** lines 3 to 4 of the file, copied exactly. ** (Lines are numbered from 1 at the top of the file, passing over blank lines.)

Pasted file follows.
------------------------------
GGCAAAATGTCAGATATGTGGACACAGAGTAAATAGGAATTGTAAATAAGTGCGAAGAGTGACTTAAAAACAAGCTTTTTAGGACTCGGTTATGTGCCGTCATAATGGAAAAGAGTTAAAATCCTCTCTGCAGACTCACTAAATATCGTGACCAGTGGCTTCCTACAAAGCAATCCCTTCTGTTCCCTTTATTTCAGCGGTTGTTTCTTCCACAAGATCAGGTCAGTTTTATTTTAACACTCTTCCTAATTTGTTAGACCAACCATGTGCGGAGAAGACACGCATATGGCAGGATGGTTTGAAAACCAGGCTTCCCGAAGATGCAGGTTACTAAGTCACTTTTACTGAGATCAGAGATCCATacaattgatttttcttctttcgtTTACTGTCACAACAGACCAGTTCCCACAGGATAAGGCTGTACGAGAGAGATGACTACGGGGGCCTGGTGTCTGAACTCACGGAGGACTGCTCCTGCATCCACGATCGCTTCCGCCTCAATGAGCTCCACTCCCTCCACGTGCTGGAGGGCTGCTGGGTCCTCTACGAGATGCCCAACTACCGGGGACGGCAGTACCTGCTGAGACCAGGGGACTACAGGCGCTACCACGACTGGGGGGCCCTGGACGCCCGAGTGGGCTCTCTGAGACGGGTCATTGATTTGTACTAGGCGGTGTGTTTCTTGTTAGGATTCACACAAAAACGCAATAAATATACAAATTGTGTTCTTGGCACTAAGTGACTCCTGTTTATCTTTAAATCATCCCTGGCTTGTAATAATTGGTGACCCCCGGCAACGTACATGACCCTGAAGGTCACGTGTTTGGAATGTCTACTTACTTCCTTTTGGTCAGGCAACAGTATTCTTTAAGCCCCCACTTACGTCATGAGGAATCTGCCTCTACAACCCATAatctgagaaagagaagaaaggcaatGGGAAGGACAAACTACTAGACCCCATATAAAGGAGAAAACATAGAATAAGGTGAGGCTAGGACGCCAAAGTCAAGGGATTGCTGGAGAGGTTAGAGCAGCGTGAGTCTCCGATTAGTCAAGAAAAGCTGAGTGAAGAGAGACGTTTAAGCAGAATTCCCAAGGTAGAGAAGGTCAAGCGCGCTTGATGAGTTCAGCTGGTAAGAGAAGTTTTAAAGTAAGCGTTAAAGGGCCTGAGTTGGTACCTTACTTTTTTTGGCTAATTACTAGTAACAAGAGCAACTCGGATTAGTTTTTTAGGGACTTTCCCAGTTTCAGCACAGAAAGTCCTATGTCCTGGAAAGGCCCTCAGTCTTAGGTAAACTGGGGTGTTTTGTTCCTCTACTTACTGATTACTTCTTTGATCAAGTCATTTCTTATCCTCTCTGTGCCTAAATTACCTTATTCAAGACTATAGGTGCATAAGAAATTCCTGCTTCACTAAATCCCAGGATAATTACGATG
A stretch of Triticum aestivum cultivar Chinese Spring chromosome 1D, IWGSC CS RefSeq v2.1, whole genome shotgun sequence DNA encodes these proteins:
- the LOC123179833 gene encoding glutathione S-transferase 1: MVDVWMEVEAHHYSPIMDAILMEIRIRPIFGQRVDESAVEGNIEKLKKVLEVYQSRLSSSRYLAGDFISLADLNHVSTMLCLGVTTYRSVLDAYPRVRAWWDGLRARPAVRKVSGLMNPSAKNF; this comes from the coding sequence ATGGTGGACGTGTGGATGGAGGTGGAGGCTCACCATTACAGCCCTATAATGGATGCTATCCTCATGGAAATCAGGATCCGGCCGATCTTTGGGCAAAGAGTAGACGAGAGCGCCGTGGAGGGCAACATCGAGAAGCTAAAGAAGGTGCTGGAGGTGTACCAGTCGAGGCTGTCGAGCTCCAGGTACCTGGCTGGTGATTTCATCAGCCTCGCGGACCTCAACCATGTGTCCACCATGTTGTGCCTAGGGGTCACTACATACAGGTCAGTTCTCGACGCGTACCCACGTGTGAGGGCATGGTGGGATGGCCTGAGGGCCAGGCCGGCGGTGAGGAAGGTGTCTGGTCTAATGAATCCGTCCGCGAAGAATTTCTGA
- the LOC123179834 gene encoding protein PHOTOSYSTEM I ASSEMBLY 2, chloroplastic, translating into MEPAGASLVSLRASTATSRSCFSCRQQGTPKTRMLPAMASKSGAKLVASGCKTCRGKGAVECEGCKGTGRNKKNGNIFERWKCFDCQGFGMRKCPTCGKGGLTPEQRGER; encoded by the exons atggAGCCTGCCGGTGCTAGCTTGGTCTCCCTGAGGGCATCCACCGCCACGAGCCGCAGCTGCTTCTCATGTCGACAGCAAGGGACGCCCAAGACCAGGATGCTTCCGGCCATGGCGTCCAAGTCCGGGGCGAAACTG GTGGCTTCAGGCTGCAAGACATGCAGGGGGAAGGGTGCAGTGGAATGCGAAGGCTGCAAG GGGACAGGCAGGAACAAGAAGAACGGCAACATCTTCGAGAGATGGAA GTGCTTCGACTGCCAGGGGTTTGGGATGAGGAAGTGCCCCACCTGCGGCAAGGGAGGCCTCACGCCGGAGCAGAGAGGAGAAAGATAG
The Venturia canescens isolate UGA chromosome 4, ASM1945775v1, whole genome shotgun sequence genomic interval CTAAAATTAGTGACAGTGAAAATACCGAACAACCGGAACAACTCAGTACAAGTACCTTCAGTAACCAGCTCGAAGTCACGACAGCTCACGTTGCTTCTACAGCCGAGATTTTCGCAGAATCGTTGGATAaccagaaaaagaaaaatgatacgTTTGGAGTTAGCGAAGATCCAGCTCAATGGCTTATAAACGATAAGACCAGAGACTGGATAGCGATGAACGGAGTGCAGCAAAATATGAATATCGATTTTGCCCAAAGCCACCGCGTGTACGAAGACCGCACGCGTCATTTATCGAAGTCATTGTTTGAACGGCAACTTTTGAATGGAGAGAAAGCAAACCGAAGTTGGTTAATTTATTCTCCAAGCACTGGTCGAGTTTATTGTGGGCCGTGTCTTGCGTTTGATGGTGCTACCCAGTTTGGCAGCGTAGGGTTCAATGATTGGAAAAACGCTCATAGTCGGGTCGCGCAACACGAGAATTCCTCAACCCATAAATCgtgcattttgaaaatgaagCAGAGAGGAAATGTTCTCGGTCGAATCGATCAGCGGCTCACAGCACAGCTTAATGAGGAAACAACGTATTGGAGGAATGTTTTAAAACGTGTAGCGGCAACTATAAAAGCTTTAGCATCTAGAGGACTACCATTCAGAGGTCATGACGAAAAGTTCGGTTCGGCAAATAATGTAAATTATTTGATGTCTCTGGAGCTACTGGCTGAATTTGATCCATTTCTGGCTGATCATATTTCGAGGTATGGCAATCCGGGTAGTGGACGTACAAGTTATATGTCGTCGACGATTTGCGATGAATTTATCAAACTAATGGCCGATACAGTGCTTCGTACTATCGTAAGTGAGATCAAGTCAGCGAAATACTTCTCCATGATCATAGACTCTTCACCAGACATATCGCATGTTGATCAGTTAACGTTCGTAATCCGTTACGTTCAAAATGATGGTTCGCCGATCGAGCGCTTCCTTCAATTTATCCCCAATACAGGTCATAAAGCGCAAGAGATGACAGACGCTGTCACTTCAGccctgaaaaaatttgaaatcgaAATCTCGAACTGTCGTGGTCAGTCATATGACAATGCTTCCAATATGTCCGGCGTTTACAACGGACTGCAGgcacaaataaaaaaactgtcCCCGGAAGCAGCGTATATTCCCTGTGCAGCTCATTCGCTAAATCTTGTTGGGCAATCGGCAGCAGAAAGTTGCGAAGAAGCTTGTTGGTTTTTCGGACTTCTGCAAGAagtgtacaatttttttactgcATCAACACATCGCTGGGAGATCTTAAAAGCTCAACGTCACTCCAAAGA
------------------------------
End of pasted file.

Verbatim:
- the LOC123179833 gene encoding glutathione S-transferase 1: MVDVWMEVEAHHYSPIMDAILMEIRIRPIFGQRVDESAVEGNIEKLKKVLEVYQSRLSSSRYLAGDFISLADLNHVSTMLCLGVTTYRSVLDAYPRVRAWWDGLRARPAVRKVSGLMNPSAKNF; this comes from the coding sequence ATGGTGGACGTGTGGATGGAGGTGGAGGCTCACCATTACAGCCCTATAATGGATGCTATCCTCATGGAAATCAGGATCCGGCCGATCTTTGGGCAAAGAGTAGACGAGAGCGCCGTGGAGGGCAACATCGAGAAGCTAAAGAAGGTGCTGGAGGTGTACCAGTCGAGGCTGTCGAGCTCCAGGTACCTGGCTGGTGATTTCATCAGCCTCGCGGACCTCAACCATGTGTCCACCATGTTGTGCCTAGGGGTCACTACATACAGGTCAGTTCTCGACGCGTACCCACGTGTGAGGGCATGGTGGGATGGCCTGAGGGCCAGGCCGGCGGTGAGGAAGGTGTCTGGTCTAATGAATCCGTCCGCGAAGAATTTCTGA
- the LOC123179834 gene encoding protein PHOTOSYSTEM I ASSEMBLY 2, chloroplastic, translating into MEPAGASLVSLRASTATSRSCFSCRQQGTPKTRMLPAMASKSGAKLVASGCKTCRGKGAVECEGCKGTGRNKKNGNIFERWKCFDCQGFGMRKCPTCGKGGLTPEQRGER; encoded by the exons atggAGCCTGCCGGTGCTAGCTTGGTCTCCCTGAGGGCATCCACCGCCACGAGCCGCAGCTGCTTCTCATGTCGACAGCAAGGGACGCCCAAGACCAGGATGCTTCCGGCCATGGCGTCCAAGTCCGGGGCGAAACTG GTGGCTTCAGGCTGCAAGACATGCAGGGGGAAGGGTGCAGTGGAATGCGAAGGCTGCAAG GGGACAGGCAGGAACAAGAAGAACGGCAACATCTTCGAGAGATGGAA GTGCTTCGACTGCCAGGGGTTTGGGATGAGGAAGTGCCCCACCTGCGGCAAGGGAGGCCTCACGCCGGAGCAGAGAGGAGAAAGATAG